ARCHIVE: Farm Business Management Practices
These statistics produced by Defra on Farm Business Management Practices, based on results from the Farm Business Survey 2007/08 in England, were released on 1 March 2010 according to the arrangements approved by the UK Statistics Authority. An earlier statistical notice was produced on 16 March 2009 providing initial results.
The key findings from the earlier publication and the most recent results are:
- Farmers with further or higher educational qualifications, business management skills and those that carry out business management practices are more likely to have high economic performance than low performance.
- Significant numbers of farmers, however, do not have further or higher educational qualifications and do not practice basic business management skills and techniques.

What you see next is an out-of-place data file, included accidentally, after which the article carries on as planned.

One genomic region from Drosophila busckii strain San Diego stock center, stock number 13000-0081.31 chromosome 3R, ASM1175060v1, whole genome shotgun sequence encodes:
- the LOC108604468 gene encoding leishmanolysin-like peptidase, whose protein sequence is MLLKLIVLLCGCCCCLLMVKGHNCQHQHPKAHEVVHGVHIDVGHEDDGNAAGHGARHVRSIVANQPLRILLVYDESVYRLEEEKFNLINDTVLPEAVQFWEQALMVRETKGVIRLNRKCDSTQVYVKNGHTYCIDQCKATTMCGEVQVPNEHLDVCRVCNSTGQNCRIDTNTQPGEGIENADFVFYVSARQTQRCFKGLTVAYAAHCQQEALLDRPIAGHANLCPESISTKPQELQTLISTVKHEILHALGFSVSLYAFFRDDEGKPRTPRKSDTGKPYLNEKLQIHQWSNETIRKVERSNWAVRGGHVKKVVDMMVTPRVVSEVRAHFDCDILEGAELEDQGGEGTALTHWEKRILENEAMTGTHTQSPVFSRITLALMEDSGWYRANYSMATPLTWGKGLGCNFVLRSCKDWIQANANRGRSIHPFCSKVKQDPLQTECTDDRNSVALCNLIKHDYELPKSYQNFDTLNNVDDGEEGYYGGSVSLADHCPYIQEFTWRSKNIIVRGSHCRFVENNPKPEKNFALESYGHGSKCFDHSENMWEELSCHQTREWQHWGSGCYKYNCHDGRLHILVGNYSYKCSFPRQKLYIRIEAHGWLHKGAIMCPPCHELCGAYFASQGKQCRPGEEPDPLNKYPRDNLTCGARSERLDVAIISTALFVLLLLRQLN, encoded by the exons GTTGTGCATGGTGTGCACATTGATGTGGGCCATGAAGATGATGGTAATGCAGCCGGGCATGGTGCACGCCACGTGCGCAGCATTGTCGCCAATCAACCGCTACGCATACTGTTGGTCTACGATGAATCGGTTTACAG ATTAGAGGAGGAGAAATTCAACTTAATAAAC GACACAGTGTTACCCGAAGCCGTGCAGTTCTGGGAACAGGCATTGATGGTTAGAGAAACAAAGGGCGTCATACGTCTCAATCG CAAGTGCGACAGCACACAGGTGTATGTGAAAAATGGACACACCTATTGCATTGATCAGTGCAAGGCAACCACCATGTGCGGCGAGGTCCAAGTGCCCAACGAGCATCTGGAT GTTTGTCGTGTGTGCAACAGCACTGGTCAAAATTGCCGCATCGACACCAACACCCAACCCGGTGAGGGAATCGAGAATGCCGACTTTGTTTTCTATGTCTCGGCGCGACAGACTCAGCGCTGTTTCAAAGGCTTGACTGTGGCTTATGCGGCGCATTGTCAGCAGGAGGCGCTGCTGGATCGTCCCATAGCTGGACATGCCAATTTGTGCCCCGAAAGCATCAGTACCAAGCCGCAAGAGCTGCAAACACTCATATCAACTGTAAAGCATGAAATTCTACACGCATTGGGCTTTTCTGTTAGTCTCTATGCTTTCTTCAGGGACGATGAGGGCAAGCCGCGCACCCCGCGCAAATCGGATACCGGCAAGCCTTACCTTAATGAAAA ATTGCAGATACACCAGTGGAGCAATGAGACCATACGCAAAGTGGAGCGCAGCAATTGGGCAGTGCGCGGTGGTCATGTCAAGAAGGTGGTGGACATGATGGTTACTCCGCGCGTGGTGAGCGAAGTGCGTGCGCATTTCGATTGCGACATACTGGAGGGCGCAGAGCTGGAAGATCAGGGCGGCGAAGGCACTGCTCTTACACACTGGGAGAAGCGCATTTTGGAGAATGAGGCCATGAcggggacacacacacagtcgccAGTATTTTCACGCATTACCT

- LFA grazing livestock farmers, compared with those on cereals and dairy farms, are less likely to have further or higher educational qualifications or business management skills, and are less likely to acknowledge a lack of skills. LFA grazing livestock enterprises are farmed more extensively are less specialised and there may be fewer pressures to improve the business.
- Compared to LFA grazing livestock farms, cereals and dairy farms are more likely to consider improvements to the business.
- The business skills most associated with farm businesses in the top quartile of performance were: Risk Management; IT Skills; Business Planning; Marketing; and Management Accounting.
- 72% of high performers had at least 4 of the key business skills compared to 40% for the low performers.
- Of the farms which are carrying out business management practices, those that have high business performance have an average Farm Business Income per hectare of £574 per hectare, compared to £-78 for the low performers.
Geographic Breakdown: n/a
Next release date: TBA
For more information about this release, please e-mail: email@example.com or telephone:++44 0207 238 3287
Page last modified: 25 January, 2011
Page published: 18 March, 2010